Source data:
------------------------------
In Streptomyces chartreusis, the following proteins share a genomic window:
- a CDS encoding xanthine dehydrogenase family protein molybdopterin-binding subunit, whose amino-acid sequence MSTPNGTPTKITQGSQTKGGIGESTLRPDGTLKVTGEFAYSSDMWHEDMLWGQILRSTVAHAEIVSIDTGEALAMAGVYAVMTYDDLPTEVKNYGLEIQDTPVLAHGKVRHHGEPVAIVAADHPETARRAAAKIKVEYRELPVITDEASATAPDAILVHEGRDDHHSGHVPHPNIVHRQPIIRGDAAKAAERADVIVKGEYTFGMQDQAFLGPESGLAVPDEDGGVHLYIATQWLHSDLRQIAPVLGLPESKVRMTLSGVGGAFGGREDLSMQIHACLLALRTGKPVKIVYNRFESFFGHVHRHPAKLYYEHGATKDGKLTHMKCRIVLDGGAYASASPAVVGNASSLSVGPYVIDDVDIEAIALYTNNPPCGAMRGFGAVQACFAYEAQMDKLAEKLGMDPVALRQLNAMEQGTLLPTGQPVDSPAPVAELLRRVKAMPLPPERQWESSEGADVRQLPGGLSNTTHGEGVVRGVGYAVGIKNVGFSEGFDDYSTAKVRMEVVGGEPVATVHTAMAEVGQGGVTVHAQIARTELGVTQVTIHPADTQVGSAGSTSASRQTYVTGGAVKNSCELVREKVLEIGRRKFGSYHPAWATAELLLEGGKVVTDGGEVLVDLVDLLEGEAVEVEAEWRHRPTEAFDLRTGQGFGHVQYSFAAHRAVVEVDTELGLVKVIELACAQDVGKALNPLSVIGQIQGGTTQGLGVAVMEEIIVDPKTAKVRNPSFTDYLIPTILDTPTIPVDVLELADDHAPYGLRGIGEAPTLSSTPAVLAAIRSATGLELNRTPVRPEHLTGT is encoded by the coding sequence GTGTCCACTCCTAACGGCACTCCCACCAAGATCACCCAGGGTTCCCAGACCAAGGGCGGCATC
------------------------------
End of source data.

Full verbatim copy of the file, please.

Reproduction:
In Streptomyces chartreusis, the following proteins share a genomic window:
- a CDS encoding xanthine dehydrogenase family protein molybdopterin-binding subunit, whose amino-acid sequence MSTPNGTPTKITQGSQTKGGIGESTLRPDGTLKVTGEFAYSSDMWHEDMLWGQILRSTVAHAEIVSIDTGEALAMAGVYAVMTYDDLPTEVKNYGLEIQDTPVLAHGKVRHHGEPVAIVAADHPETARRAAAKIKVEYRELPVITDEASATAPDAILVHEGRDDHHSGHVPHPNIVHRQPIIRGDAAKAAERADVIVKGEYTFGMQDQAFLGPESGLAVPDEDGGVHLYIATQWLHSDLRQIAPVLGLPESKVRMTLSGVGGAFGGREDLSMQIHACLLALRTGKPVKIVYNRFESFFGHVHRHPAKLYYEHGATKDGKLTHMKCRIVLDGGAYASASPAVVGNASSLSVGPYVIDDVDIEAIALYTNNPPCGAMRGFGAVQACFAYEAQMDKLAEKLGMDPVALRQLNAMEQGTLLPTGQPVDSPAPVAELLRRVKAMPLPPERQWESSEGADVRQLPGGLSNTTHGEGVVRGVGYAVGIKNVGFSEGFDDYSTAKVRMEVVGGEPVATVHTAMAEVGQGGVTVHAQIARTELGVTQVTIHPADTQVGSAGSTSASRQTYVTGGAVKNSCELVREKVLEIGRRKFGSYHPAWATAELLLEGGKVVTDGGEVLVDLVDLLEGEAVEVEAEWRHRPTEAFDLRTGQGFGHVQYSFAAHRAVVEVDTELGLVKVIELACAQDVGKALNPLSVIGQIQGGTTQGLGVAVMEEIIVDPKTAKVRNPSFTDYLIPTILDTPTIPVDVLELADDHAPYGLRGIGEAPTLSSTPAVLAAIRSATGLELNRTPVRPEHLTGT is encoded by the coding sequence GTGTCCACTCCTAACGGCACTCCCACCAAGATCACCCAGGGTTCCCAGACCAAGGGCGGCATC